Once you’re finished handling your bearded dragon, you should always wash your hands and avoid touching your mouth, face, or eyes while handling it.

On the other hand, hognose snakes don’t tend to carry any dangerous germs. They are technically non-venomous because the small amount of venom they produce is not enough to cause a severe reaction in humans. However, keep in mind that a snakebite from a hognose will still hurt, so always handle snakes carefully.

Beardie or Snake: Which Pet Should You Get?

At the end of the day, the choice between a bearded dragon and a hognose snake comes down to personal preference. While both reptiles are easy to care for, there is the matter of feeding the carnivorous snake live mice every week or so. For many pet owners, that’s a line they aren’t willing to cross.

Many people prefer bearded dragons because of their mannerisms. Waving and nodding might sound like very small movements when compared to dogs or other mammalian pets, but they are a lot for a reptile. 

On the other hand, if you’re interested in owning a snake but still nervous about handling them, hognose snakes are a great start. Caring for them is easy, and they aren’t typically aggressive, so there is a lower risk of being attacked by the snake. 

If you are ever bitten by a hognose snake, it will hurt much less than a venomous snake. However, it’s still a good idea to visit the emergency room so that a professional can check you out. 

Can You Keep a Bearded Dragon and a Hognose Snake Together?

You shouldn’t keep a bearded dragon and a hognose snake in the same tank together. Hognose snakes, like most other snake breeds, do not do well unless they are kept in a solitary enclosure. Even though hognose snakes aren’t typically aggressive, they prefer solitude.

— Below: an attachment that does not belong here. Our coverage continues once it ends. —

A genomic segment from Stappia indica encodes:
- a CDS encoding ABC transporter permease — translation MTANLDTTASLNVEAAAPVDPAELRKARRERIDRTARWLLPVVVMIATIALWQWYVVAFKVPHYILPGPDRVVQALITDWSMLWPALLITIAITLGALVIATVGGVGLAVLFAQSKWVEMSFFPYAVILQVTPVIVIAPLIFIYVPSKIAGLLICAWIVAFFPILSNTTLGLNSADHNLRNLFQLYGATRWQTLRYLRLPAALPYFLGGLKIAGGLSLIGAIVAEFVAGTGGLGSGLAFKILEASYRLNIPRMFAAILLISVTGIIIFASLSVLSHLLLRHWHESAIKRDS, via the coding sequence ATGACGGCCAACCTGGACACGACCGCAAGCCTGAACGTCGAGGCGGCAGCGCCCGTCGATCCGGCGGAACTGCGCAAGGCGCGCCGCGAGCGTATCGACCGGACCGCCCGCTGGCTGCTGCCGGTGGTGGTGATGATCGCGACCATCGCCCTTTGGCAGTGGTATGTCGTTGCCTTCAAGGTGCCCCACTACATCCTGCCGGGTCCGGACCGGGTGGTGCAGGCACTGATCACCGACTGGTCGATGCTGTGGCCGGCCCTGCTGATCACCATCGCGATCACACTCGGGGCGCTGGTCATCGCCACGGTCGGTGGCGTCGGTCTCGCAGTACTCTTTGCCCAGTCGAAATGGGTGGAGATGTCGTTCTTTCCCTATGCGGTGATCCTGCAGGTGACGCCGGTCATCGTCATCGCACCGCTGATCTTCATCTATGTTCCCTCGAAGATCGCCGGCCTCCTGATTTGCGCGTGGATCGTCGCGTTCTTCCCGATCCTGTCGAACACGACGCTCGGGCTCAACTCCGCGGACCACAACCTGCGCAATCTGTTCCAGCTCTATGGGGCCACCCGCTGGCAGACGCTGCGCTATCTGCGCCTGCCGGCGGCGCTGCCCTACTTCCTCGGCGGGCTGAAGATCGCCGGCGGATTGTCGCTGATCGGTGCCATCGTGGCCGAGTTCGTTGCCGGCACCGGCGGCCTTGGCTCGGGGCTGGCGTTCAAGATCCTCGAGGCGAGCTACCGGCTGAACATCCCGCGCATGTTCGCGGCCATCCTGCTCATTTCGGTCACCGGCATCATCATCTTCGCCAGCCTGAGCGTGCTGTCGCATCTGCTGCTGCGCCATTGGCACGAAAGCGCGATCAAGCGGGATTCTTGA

Bearded dragons are very social animals and may survive being kept in the same tank with another reptile. However, most experts do not recommend housing snakes with other reptiles—-not even other snakes. 

You can certainly own both reptiles as pets, but be sure to keep them in separate tanks. Of course, that requires enough space to house both tanks. Also, you will have to put in extra effort towards providing the best habitat for both. 

If you’re a first-time reptile owner, I suggest choosing one or the other because handling two reptiles simultaneously can be overwhelming if you’re a beginner. Once you’re more comfortable caring for your pet, you can consider getting another.


Paying careful consideration to the differences between beardies and hognose snakes is important because it will affect your pet-owning experience. Choose one of them as a pet if you are interested in reptiles, and you won’t regret it. 

With proper care, you would be able to keep your pet for a decade or more. Both are practically harmless but relatively active nonetheless. Care for them well, and you will have at least a decade to enjoy their company.